It was also used the Pediatric QL Inventory (PedsQLTM 4.0 Generic Core Scales), devised by Varni et al.15 with specific versions for children and adolescents validated for use in Brazil by Klatchoian et al.16. This consists of a modular instrument designed for measuring or assessing QL of children and adolescents between 2 and 18 years-old. It evaluates dimensions of physical, mental, and social health and the role of school function. This study applied the specific versions of the inventory for each age group of the study population, namely: child report (from 8 to 12 years-old); and adolescent report (from 13 to 18 years-old), according to the respective instructions for each age group. Psychosocial functioning score was obtained by summing the mean scores for social, emotional, and school functioning.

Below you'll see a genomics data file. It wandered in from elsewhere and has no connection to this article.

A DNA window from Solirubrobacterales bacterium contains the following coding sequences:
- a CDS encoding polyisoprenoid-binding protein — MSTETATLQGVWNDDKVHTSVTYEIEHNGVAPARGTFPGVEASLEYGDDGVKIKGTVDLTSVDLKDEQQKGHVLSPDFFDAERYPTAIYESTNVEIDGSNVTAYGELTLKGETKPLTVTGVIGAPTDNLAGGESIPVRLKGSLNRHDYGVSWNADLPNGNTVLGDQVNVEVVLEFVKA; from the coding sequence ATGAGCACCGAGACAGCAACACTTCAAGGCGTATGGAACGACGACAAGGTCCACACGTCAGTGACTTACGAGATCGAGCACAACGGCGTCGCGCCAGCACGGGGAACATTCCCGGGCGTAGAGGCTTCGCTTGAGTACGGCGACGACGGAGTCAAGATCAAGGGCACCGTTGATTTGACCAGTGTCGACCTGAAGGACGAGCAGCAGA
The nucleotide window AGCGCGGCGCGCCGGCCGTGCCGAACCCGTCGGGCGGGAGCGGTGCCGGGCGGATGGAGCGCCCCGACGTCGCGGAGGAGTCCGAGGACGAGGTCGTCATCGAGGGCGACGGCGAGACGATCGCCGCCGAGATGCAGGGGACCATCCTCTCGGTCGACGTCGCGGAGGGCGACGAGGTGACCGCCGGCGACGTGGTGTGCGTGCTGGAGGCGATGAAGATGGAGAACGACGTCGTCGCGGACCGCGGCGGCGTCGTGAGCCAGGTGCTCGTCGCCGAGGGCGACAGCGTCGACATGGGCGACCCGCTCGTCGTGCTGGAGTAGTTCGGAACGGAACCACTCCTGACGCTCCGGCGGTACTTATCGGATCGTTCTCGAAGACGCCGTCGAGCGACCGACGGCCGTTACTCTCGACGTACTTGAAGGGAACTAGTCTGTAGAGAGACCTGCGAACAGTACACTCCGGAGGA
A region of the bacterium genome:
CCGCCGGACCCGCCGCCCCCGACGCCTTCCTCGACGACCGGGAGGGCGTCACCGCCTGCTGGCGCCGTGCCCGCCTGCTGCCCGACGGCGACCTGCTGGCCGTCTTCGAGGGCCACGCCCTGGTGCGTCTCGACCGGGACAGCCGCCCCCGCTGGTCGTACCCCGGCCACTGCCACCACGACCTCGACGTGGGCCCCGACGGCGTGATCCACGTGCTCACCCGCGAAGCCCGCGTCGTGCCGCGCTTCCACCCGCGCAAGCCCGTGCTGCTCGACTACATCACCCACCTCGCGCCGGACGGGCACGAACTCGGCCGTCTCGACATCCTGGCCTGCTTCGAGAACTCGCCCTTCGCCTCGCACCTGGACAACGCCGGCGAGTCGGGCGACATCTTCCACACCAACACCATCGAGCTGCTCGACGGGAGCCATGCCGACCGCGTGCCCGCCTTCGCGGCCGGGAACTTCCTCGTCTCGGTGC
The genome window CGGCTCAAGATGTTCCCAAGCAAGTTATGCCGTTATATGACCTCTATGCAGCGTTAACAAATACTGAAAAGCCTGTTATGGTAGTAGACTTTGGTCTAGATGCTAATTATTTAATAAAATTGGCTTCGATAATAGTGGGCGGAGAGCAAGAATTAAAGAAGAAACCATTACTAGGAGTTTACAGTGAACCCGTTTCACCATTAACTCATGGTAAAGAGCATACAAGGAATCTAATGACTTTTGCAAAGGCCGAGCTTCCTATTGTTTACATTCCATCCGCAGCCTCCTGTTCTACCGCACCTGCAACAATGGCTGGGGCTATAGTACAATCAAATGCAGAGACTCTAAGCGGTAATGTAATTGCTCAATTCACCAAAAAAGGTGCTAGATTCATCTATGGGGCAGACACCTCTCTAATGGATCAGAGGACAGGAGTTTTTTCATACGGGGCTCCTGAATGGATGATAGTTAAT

This research project had been previously approved by the Research Ethics Committee of the Medical School of Universidade Estadual de Campinas (FCM-UNICAMP), Process nº 431/2009, in conformance with the requirements of Resolution nº 196/96 from the National Board of Health.

Procedures

Study Group subjects were assessed immediately prior to their scheduled visits to the outpatient clinic for the sake of convenience. Control subjects were contacted by telephone after permission was granted by their school administrators. Following agreement to take part in the study, days and times were arranged on which control subjects were to convene at the school, which was the venue for assessing the Control Group.

Anthropometric assessment

Weight and height measurements were taken to calculate BMI, using the standard BMI formula of weight in kilos divided by height squared in meters (kg/height2)17.